What’s on MPR News – 2/28/2019

The Minnesota Public Radio editors, shown in their natural habitat.

Thursday Feb. 28, 2019
(Subject to change as events dictate. This page is updated throughout the day.)

9 a.m. – MPR News with Kerri Miller
Update on President Trump’s meeting with North Korean leader Kim Jong-un in Hanoi, Vietnam .

Guest: Soo Kim is a former CIA North Korea analyst and is currently a contributor for The Hill

9:20 a.m. – Michael Cohen, President Trump’s former personal lawyer and fixer, called his old boss a ‘racist’, ‘conman’ and ‘a cheat’ while testifying before the House Oversight Committee yesterday. Cohen, who pleaded guilty to several federal criminal charges last year—including lying to Congress—leveled several accusations against the president throughout the hearing. How much weight do those claims carry? Will they be investigated? Is there any overlap between Cohen’s testimony and the ongoing Russia investigation? Two experts join us to answer your questions…

Guests: Jeffery Engel, director of the Center for Presidential History at Southern Methodist University in Dallas, Texas

Philip Bump, national correspondent for The Washington Post

10 a.m.- 1A with Joshua Johnson
A few years ago, the Conservative Political Action Conference, better known as CPAC, was a place for conservatives to exchange ideas and strategize for a time when they might be in power in Washington. Now they are. With the GOP in control of the White House and the Senate, how do conservatives see their movement’s future? Is the path clear for them to pursue their agenda? And who decides what that agenda is?

Guests: Sebastian Gorka, former deputy assistant to President Trump; Matthew Schlapp, principal and founder, Cove Strategies; James Antle, editor-in-chief, The American Conservative magazine; Domenico Montanaro, lead political editor, NPR; Dan Schneider, executive director, the American Conservative Union; Courtney Britt, chairwoman, College Republican Federation of Virginia; Alexa Deutsch, treasurer, Xavier College Republicans; Ty Seymour, chairman, Connecticut College Republicans.

11 a.m. – MPR News with Angela Davis
More than 94,000 Minnesotans are living with Alzheimer’s disease, with an estimated 254,000 people involved in their care. Nationwide, the disease is the sixth-leading cause of death. Are we close to finding a cure? And how can those who live with this debilitating disease cope with the long goodbye?

Guests: Dr. Ron Petersen, director of Mayo Clinic’s Alzheimer’s Disease Research Center; Michael Horvich, an author and the primary caregiver during his partner’s illness

12 p.m. – MPR News Presents
Women in power and politics. University of Minnesota political science professor Kathryn Pearson, who has done staff work for two Congresswomen (a Republican and a Democrat), moderated a discussion Tuesday at the Humphrey School with former State Reps. Jenifer Loon (R) and Erin Murphy (DFL).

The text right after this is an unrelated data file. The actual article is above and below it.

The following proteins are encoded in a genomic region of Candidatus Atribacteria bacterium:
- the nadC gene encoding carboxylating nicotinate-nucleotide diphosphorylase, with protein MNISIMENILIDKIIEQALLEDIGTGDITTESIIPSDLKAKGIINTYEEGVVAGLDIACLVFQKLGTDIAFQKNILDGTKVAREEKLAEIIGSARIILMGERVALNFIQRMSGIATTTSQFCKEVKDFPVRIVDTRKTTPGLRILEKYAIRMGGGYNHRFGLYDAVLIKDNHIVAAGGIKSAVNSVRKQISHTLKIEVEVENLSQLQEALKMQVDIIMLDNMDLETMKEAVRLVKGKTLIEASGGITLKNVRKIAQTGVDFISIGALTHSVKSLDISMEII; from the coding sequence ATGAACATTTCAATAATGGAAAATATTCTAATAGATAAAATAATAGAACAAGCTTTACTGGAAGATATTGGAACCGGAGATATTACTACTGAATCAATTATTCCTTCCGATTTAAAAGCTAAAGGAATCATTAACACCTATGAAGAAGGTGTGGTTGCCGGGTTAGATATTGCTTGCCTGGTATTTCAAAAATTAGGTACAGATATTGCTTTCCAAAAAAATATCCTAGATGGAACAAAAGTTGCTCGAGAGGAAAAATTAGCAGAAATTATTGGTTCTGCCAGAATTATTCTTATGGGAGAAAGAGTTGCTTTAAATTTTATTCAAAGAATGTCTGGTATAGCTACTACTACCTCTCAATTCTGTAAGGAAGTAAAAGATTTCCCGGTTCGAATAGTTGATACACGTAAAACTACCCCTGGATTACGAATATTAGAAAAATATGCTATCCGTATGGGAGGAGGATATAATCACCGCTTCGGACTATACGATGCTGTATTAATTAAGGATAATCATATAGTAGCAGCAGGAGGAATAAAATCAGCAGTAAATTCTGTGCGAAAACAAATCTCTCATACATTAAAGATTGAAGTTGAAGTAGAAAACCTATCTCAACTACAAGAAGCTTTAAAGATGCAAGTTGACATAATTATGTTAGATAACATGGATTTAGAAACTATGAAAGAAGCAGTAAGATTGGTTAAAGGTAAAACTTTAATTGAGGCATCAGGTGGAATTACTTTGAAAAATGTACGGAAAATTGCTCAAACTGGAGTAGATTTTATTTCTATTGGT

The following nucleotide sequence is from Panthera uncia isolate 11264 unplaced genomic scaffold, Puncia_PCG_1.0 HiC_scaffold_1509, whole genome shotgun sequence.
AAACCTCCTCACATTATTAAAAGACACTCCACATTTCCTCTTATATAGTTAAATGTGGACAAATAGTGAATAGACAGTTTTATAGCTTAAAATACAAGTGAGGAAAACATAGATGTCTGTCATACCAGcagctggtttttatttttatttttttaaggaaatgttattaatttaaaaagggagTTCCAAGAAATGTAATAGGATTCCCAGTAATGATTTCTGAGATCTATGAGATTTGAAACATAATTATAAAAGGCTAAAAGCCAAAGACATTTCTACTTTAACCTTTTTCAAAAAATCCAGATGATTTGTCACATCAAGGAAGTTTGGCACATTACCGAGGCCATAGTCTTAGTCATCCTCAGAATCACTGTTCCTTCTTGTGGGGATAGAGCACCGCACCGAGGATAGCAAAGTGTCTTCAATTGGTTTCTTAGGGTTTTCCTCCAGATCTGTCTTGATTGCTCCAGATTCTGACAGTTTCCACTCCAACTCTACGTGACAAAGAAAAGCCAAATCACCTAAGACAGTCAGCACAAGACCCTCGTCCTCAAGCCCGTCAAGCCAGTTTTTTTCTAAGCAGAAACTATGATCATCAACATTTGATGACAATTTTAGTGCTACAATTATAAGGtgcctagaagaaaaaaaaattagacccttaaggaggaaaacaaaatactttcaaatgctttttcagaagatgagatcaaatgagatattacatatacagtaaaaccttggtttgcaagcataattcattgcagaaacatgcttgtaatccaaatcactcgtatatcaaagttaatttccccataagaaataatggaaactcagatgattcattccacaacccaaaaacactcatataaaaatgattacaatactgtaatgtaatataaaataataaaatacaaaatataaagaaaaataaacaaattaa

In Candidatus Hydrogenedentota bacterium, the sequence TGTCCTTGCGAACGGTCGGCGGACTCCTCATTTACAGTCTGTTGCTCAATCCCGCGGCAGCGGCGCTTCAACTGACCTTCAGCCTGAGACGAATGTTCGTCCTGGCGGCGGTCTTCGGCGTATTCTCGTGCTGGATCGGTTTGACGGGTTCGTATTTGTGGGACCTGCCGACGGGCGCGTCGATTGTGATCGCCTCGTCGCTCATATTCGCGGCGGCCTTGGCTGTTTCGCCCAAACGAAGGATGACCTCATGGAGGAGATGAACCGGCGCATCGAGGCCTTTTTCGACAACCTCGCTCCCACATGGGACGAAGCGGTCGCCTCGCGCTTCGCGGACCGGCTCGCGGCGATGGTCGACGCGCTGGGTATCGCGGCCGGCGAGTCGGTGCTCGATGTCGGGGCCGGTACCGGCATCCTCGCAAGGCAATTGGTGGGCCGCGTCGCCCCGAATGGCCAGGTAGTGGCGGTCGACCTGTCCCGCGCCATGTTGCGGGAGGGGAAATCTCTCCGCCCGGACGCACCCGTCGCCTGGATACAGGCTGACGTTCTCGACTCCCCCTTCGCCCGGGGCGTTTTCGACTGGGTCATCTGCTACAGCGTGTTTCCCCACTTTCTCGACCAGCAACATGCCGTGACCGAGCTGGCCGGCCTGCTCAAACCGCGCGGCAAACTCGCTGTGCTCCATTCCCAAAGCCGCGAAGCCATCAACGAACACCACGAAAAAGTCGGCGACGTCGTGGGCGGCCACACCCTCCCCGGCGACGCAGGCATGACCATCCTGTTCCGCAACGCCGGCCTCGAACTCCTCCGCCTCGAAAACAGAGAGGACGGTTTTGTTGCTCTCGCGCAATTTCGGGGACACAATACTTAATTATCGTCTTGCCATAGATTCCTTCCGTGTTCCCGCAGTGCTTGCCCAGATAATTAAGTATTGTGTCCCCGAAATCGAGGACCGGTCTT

1 p.m. – The Takeaway
Michael Cohen’s testimony.

2 p.m. – BBC NewsHour
The Summit between President Trump and the North Korean Leader in Vietnam has been cut short without agreement on the nuclear issue
And tensions over Kashmir, how will the two south Asian nuclear powers — Pakistan and India — step back from the brink?

3 p.m. – All Things Considered
A failed summit with North Korea; humanitarian sentencing in Arizona; vaccine exemptions; child poverty.

6:00 p.m. – Marketplace
A look at how financial settlements replaced jail time. As punishment for their roles enabling the 2008 financial crisis, Wall Street’s big banks were slapped with fines. Is that justice?

6:30 p.m. – The Daily
Michael Cohen is headed to prison for lying on behalf of Donald Trump. On Wednesday, he told Congress he’s done protecting the president.

Guest: Maggie Haberman, who covers the White House for The New York Times.

7 p.m. – The World
The sudden end to the summit between President Trump and Kim Jong-Un leads us to examine US policy on North Korea. The World’s Carol Hills talks to Mickey Bergman, the envoy who negotiated the release of American student Otto Warmbier, who later died of injuries sustained while in North Korean custody. We also break down the impact of the economic sanctions currently in place.

Also today, populism and vaccines. A researcher in the UK has mapped a correlation between measles outbreaks in European countries with populist governments. The trend is clear, Jonathan Kennedy tells The World, that populism and vaccine resistance share “a profound distrust of elites and experts.”

And, we conclude our series “A Troubled Kingdom” with Shirin Jaafari’s final report from Saudi Arabia about the rise of comedy clubs in a country that is struggling with cultural change against the backdrop of a strict government.

8 p.m. – Fresh Air
Journalist Mattathias Schwarts is contributing writer for The New York Times Magazine. In the current issue he writes about Secretary of State Mike Pompeo. The article is titled: Mike Pompeo’s Mission: Translate Trump to a Wary World.